And really there were a few things that were behind that.
One, a lot of these brands I'd never heard of didn't have access to capital. And I knew the challenges. Even though Nyakio had many stops and starts, many of my challenges happened because I would grow the business to a certain point and then would have to pull back, banging down doors to get money to keep the business going, and have to shut it down and relaunch and shut it down and relaunch.
So I had the life experience that I could assume that many of these brands were experiencing, and as I started to connect with them on social media, I realized that that was the truth.
Two, I felt that I wanted to create the retailer that I always wished I had and help these others to learn from my challenges. They'll make their own mistakes, but learn from my challenges and get to success quicker.
And three, we were living in such divisive times and beauty is such a catalyst for connection. Beauty wins even in times of economic downturn. In times of sadness, beauty often just brings joy. And I thought, "Gosh, while we're all living in this really tumultuous time, both with a global pandemic and the height of systemic racism of our lifetimes, how can I answer a call and help the beauty industry find a way to come together and be a catalyst to help create generational wealth?"
So in both businesses, it really came from a place of, "How can I better serve the collective?"
Kate Barrett (10:18):
And Nyakio, every first time founder has to make that leap from the vision that they have to the business that they're actually going to build. And I think it would be really good to explore, how do you begin that?
Let's listen to Vanessa and Noura talking about the early days of Mejuri when it was founded back in 2015.
Vanessa Larco (10:40):
And so tell us a little bit, what did day one look like? Did you quit your consulting job, start with a whiteboard and stare at a wall? Did you bring in co-founders? How was that journey?
Noura Sakkijha (10:52):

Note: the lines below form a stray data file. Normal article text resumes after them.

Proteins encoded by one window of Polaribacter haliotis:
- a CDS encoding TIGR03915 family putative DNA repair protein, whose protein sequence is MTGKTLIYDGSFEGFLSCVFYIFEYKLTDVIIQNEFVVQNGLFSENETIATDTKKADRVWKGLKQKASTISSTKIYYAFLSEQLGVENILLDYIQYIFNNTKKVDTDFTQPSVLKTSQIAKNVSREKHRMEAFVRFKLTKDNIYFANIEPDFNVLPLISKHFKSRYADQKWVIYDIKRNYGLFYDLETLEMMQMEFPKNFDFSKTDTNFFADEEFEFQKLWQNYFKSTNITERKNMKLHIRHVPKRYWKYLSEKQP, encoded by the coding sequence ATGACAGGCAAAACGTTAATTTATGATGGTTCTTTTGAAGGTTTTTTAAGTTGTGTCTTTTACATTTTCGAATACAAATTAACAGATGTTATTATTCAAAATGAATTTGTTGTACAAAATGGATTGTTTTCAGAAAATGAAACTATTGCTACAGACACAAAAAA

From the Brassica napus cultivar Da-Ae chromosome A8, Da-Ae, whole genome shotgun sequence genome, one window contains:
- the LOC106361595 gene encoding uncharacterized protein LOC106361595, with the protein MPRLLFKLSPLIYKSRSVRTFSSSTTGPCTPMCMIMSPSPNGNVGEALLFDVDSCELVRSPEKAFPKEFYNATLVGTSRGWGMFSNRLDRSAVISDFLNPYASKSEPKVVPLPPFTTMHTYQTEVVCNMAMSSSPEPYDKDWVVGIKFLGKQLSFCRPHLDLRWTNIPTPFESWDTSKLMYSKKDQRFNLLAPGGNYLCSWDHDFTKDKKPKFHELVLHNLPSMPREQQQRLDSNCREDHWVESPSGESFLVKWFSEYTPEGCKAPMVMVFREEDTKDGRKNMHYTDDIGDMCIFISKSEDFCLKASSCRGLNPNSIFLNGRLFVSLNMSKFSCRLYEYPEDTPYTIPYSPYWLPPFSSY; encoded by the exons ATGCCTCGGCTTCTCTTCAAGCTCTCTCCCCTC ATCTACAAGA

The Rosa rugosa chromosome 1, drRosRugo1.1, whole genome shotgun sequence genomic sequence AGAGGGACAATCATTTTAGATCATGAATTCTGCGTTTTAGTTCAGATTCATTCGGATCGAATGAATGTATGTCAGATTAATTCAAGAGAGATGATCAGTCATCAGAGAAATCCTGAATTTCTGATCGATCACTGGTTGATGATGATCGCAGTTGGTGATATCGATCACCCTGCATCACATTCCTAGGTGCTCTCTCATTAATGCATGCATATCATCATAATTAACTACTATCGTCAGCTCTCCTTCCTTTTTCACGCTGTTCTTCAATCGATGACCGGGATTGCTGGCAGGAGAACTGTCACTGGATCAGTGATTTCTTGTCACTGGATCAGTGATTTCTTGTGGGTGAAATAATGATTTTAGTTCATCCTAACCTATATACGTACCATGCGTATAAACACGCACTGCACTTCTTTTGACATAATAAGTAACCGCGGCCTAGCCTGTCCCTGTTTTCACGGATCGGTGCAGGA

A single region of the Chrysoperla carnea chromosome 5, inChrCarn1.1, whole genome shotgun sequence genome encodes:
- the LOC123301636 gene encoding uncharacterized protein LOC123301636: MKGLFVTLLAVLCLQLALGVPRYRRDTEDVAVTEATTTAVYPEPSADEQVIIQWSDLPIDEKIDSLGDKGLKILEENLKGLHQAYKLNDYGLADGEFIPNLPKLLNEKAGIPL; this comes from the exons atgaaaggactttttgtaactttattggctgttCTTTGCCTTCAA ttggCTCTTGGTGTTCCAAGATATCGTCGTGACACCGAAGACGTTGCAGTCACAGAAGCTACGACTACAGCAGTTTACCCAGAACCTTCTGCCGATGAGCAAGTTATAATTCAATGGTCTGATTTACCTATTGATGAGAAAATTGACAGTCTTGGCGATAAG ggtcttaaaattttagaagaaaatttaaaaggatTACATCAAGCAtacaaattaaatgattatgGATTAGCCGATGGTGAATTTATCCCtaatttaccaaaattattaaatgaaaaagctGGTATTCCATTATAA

So my partner, who's my life partner and my business partner, we started the business together. And we both used to work on it at night consistently, and there came a point where it was like we either go all in or it's not going to come to fruition. And so at that point, I decided to leave my job.
So I left my job in 2014, I believe, and then joined a business accelerator in Montreal. It was a very early stage business accelerator. And that's when we brought in a couple of interns and we brought in our CTO. And then we brought in also our Chief Creative Officer. So she's been there from the beginning.
I knew that I wanted to build something very big, and then we started there in order to get ourselves into a position to fundraise and start to accelerate growth.
Vanessa Larco (11:40):
I met you through 500 Startups in the very early days, but like you mentioned, there were so many D2C companies propping up, some of them were jewelry, some of them were other categories, it was really hard to make sense of all the noise.
But for me, it all became clear when I went home to Miami and my childhood best friends were talking about a jewelry brand, and they were talking about Mejuri, and two of them were wearing Mejuri. And I was like, "How did you guys find out about Mejuri? They're in Toronto?"
And ever since then, it was just very clear to me that this movement was hitting all parts of the country. It wasn't just the techies in San Francisco or the very cutting edge fashionistas in New York. It was all the way in Miami.
Noura Sakkijha (12:27):
I'm so grateful for your friends. I have to send them thank you notes.
The most exciting moment for me is I went grocery shopping very early on and then I saw someone I don't know wearing Mejuri. And that also is a sign; and getting a lot of good customer feedback.
And so the most important feedback that I believe I got in the early stages is a customer who wrote back to us and said, "I never used to buy myself fine jewelry until you existed."
So that was a big moment for me to understand that customers are actually changing their relationship with fine jewelry because of our message, because of our design, because our of our frequency, because of our price point. And that was a big moment that felt to me, "We're onto something; a movement more than just a jewelry company."